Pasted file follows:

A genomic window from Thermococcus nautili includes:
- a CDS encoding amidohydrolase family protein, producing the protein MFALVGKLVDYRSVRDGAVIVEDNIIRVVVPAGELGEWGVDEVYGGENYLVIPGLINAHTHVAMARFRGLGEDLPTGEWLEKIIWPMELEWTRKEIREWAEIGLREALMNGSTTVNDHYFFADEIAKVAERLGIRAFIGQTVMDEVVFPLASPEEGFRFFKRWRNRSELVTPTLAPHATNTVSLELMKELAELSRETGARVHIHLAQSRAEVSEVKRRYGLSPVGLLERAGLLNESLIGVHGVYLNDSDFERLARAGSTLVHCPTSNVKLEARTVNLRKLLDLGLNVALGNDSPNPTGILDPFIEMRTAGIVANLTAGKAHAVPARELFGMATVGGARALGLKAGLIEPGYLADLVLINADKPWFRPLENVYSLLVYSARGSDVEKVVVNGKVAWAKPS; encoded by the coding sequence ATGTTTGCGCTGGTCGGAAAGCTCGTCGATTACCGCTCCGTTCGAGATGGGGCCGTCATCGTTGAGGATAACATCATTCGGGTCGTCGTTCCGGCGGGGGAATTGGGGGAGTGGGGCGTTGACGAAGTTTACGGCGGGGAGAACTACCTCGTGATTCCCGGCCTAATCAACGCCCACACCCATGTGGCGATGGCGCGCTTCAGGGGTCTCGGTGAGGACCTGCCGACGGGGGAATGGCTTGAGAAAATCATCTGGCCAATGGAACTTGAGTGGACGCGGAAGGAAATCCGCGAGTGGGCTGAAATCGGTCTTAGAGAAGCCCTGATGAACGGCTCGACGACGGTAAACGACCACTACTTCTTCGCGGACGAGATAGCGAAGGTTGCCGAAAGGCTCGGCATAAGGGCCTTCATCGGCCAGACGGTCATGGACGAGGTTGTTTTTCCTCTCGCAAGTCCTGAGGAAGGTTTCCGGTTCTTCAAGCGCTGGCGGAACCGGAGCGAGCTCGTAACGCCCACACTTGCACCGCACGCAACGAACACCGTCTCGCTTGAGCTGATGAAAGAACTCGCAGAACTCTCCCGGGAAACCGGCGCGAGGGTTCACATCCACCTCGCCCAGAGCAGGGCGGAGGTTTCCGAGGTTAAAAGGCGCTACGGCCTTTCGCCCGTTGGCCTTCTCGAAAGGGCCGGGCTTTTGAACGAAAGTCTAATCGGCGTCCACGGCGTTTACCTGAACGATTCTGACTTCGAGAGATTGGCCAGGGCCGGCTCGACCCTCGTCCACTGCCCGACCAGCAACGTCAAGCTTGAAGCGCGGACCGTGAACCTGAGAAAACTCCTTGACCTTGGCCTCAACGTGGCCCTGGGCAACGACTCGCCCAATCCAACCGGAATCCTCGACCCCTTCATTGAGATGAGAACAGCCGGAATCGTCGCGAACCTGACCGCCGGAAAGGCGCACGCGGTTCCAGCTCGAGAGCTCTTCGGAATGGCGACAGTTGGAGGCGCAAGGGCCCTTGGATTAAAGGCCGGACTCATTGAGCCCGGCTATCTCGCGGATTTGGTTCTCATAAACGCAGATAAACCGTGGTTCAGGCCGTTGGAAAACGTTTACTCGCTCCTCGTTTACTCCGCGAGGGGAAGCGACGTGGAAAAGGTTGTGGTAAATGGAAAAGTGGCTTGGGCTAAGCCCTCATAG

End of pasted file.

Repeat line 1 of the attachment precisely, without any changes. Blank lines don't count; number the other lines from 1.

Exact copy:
A genomic window from Thermococcus nautili includes: